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Offred's tale has been described as "a resistance narrative". Is this appropriate given that Offred herself is neither a member of the Mayday resistance movement nor an obvious social dissident?

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Offred's tale has been described as "a resistance narrative". Is this appropriate given that Offred herself is neither a member of the Mayday resistance movement nor an obvious social dissident? A resistance narrative is a story about an individual who is resisting showing that they do not agree with a social or political view. In this novels case we have Offred who is trying to resist the tyrannical society she is in. This is a recurring theme in "The Handmaid's Tale" by Margaret Atwood as we see Offred battle to survive and cope in an oppressive society where she is the victim. Resistance is used by many different people and for many different purposes throughout the course of this novel. I believe that it is more than just Offred's resistance that makes her tale a "resistance narrative" but in fact a resistance of most characters connected to her and the ways in which they carry out this. Each caste in Gilead has its own group of rebellious people and share of rebellious doings. "It must have been a Martha who got it for her. There is a network of the Marthas, then, with something in it for them." ...read more.


She also clings on to the idea that he or someone will come and save her from the terrible regime. This is a constant resource of strength for her during the novel, however towards the end I believe that she starts to give up hope of ever escaping or being rescued as she talks of making a life for herself. "I have made a life for myself, here, of a sort." By saying this Offred has given up hope of ever leaving Gilead and accepts that this is all she ever will have and has to make the best of it. Along with mental resistance Offred does physically resist the situation she is in. There are many instances in the novel where Offred is aware that what she is doing is wrong and if caught would be punished, however she carries on. Chapter twenty-three is the first chapter in which we, as readers, witness a secret meeting between the Commander and Offred. In this meeting they play Scrabble, I believe that Atwood is trying to create a sense of irony that playing a game could be so rebellious and could result in punishment. This event is also very like another form of resistance by Offred when she steals butter: she is conscious of her external appearance to others and as she lacks cosmetics she has to settle for whatever she can get her hands on. ...read more.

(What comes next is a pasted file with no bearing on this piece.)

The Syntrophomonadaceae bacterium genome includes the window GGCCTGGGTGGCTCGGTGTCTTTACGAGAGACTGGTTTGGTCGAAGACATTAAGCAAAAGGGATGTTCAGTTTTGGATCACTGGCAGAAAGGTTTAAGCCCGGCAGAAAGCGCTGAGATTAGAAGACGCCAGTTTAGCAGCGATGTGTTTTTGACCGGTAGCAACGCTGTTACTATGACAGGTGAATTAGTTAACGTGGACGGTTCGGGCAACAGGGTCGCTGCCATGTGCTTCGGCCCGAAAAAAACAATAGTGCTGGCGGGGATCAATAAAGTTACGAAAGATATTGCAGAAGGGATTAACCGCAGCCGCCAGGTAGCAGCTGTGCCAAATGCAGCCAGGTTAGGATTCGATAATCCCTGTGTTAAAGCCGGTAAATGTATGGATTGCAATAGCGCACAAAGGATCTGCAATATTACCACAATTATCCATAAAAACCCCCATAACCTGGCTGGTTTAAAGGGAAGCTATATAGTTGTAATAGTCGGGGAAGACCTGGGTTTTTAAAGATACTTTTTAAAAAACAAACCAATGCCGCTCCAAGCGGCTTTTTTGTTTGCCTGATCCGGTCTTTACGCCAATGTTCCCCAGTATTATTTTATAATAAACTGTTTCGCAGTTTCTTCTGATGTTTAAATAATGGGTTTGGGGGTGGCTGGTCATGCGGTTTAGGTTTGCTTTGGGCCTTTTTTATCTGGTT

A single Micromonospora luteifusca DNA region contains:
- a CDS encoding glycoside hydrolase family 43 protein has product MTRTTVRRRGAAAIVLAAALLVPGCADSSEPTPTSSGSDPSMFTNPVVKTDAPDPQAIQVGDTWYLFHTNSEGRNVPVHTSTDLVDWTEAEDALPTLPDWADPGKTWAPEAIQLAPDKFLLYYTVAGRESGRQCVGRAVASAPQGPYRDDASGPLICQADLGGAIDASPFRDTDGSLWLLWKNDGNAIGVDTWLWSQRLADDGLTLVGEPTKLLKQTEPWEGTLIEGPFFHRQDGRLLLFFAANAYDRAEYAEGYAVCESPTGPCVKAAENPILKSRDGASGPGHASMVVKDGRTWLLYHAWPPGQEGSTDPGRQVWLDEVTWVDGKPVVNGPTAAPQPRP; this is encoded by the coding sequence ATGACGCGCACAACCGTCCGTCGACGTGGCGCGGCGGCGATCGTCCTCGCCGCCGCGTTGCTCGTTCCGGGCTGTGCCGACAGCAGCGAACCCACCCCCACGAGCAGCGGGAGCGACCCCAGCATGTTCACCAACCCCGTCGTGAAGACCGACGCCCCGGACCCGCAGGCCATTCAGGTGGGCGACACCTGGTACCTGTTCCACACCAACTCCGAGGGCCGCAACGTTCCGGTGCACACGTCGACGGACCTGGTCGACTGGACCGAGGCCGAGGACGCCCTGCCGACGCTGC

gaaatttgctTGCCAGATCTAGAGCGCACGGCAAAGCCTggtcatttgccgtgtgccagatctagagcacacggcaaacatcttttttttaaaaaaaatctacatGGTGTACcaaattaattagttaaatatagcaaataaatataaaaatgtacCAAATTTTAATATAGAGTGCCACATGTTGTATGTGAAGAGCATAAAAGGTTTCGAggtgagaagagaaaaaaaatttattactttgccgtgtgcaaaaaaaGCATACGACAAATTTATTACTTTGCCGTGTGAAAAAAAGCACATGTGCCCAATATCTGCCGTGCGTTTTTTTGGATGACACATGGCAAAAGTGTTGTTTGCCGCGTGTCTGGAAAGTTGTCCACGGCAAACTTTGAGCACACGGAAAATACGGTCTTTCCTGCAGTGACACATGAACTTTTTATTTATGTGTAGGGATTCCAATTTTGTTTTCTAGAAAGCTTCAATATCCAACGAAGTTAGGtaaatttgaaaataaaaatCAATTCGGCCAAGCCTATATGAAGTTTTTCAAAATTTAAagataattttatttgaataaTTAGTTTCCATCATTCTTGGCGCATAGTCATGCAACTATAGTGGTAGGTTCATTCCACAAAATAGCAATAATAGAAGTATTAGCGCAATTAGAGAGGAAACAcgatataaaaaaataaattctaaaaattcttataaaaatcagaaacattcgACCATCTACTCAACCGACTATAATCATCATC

The most prominent example of this is the Second World War. There were many different resistant groups opposing the n**i's, all of whom were unsuccessful in destroying their oppressors. There are many similarities to historical events throughout the novel and I believe this to be no coincidence. "Every single practices described in the novel are drawn from historical records."1 I feel Atwood was heavily influenced by her trip to Afghanistan; the idea that the handmaid's wear veils I feel is a parallel to that of the women in Afghanistan who wear 'chador'. She even admitted that the book would not have been the same if she had not visited Afghanistan. "Would I have written the book if I had never visited Afghanistan? Possibly. Would it have been the same? Unlikely."2 As we progress through the novel we come to realise that one major part of the plot is how Offred survives rather than how she escapes and resistance is undoubtedly how she achieves this. Hence, this is why I believe that "the Handmaid's Tale" is a "resistance narrative" as there are many types of resistance other than openly being a rebel or being part of a rebellious group. Offred carries out her own unique types of resistance to help her cope with the burden that the totalitarian society, that she is part of, bears on her making this novel the story of her resistance. ...read more.

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